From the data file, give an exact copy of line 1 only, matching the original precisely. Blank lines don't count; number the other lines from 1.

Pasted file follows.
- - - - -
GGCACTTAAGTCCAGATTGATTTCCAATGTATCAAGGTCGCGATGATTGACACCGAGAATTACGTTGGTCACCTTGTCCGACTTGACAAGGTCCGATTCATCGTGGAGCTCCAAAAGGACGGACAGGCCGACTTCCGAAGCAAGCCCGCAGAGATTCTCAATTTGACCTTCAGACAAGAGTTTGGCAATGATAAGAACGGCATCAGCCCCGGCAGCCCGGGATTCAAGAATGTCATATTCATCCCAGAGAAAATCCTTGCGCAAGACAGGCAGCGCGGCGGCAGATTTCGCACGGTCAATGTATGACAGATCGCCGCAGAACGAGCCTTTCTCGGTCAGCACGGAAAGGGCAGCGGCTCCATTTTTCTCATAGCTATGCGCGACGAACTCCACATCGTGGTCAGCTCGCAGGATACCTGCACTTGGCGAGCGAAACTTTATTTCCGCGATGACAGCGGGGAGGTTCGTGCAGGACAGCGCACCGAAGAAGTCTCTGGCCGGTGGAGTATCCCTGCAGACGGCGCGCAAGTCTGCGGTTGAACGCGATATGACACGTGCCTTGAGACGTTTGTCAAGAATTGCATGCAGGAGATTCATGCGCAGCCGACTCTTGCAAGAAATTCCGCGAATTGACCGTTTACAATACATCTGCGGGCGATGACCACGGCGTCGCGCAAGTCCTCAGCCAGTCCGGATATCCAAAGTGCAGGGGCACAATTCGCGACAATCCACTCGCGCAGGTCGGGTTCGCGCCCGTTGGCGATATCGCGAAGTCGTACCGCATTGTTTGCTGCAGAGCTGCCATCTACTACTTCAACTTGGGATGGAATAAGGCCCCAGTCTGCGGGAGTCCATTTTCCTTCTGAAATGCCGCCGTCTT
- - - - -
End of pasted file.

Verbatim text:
GGCACTTAAGTCCAGATTGATTTCCAATGTATCAAGGTCGCGATGATTGACACCGAGAATTACGTTGGTCACCTTGTCCGACTTGACAAGGTCCGATTCATCGTGGAGCTCCAAAAGGACGGACAGGCCGACTTCCGAAGCAAGCCCGCAGAGATTCTCAATTTGACCTTCAGACAAGAGTTTGGCAATGATAAGAACGGCATCAGCCCCGGCAGCCCGGGATTCAAGAATGTCATATTCATCCCAGAGAAAATCCTTGCGCAAGACAGGCAGCGCGGCGGCAGATTTCGCACGGTCAATGTATGACAGATCGCCGCAGAACGAGCCTTTCTCGGTCAGCACGGAAAGGGCAGCGGCTCCATTTTTCTCATAGCTATGCGCGACGAACTCCACATCGTGGTCAGCTCGCAGGATACCTGCACTTGGCGAGCGAAACTTTATTTCCGCGATGACAGCGGGGAGGTTCGTGCAGGACAGCGCACCGAAGAAGTCTCTGGCCGGTGGAGTATCCCTGCAGACGGCGCGCAAGTCTGCGGTTGAACGCGATATGACACGTGCCTTGAGACGTTTGTCAAGAATTGCATGCAGGAGATTCATGCGCAGCCGACTCTTGCAAGAAATTCCGCGAATTGACCGTTTACAATACATCTGCGGGCGATGACCACGGCGTCGCGCAAGTCCTCAGCCAGTCCGGATATCCAAAGTGCAGGGGCACAATTCGCGACAATCCACTCGCGCAGGTCGGGTTCGCGCCCGTTGGCGATATCGCGAAGTCGTACCGCATTGTTTGCTGCAGAGCTGCCATCTACTACTTCAACTTGGGATGGAATAAGGCCCCAGTCTGCGGGAGTCCATTTTCCTTCTGAAATGCCGCCGTCTT